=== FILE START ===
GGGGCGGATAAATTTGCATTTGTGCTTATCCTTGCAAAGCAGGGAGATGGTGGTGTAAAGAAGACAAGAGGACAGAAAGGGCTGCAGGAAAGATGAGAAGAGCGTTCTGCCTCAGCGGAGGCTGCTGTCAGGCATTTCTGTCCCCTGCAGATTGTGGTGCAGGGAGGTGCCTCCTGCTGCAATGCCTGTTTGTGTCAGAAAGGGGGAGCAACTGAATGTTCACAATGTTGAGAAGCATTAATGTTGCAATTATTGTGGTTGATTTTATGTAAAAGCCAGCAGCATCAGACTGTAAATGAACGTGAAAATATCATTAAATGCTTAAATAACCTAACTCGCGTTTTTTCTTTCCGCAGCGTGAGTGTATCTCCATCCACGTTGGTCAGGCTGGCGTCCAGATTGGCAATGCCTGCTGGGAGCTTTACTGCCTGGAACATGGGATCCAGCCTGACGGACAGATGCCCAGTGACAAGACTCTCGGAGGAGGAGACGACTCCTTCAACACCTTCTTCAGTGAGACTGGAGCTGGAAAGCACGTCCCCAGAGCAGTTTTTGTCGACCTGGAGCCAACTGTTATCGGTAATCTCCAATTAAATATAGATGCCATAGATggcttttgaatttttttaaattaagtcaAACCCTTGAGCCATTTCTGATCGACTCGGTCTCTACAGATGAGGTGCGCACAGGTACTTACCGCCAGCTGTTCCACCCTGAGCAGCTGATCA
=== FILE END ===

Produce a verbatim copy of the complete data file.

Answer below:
GGGGCGGATAAATTTGCATTTGTGCTTATCCTTGCAAAGCAGGGAGATGGTGGTGTAAAGAAGACAAGAGGACAGAAAGGGCTGCAGGAAAGATGAGAAGAGCGTTCTGCCTCAGCGGAGGCTGCTGTCAGGCATTTCTGTCCCCTGCAGATTGTGGTGCAGGGAGGTGCCTCCTGCTGCAATGCCTGTTTGTGTCAGAAAGGGGGAGCAACTGAATGTTCACAATGTTGAGAAGCATTAATGTTGCAATTATTGTGGTTGATTTTATGTAAAAGCCAGCAGCATCAGACTGTAAATGAACGTGAAAATATCATTAAATGCTTAAATAACCTAACTCGCGTTTTTTCTTTCCGCAGCGTGAGTGTATCTCCATCCACGTTGGTCAGGCTGGCGTCCAGATTGGCAATGCCTGCTGGGAGCTTTACTGCCTGGAACATGGGATCCAGCCTGACGGACAGATGCCCAGTGACAAGACTCTCGGAGGAGGAGACGACTCCTTCAACACCTTCTTCAGTGAGACTGGAGCTGGAAAGCACGTCCCCAGAGCAGTTTTTGTCGACCTGGAGCCAACTGTTATCGGTAATCTCCAATTAAATATAGATGCCATAGATggcttttgaatttttttaaattaagtcaAACCCTTGAGCCATTTCTGATCGACTCGGTCTCTACAGATGAGGTGCGCACAGGTACTTACCGCCAGCTGTTCCACCCTGAGCAGCTGATCA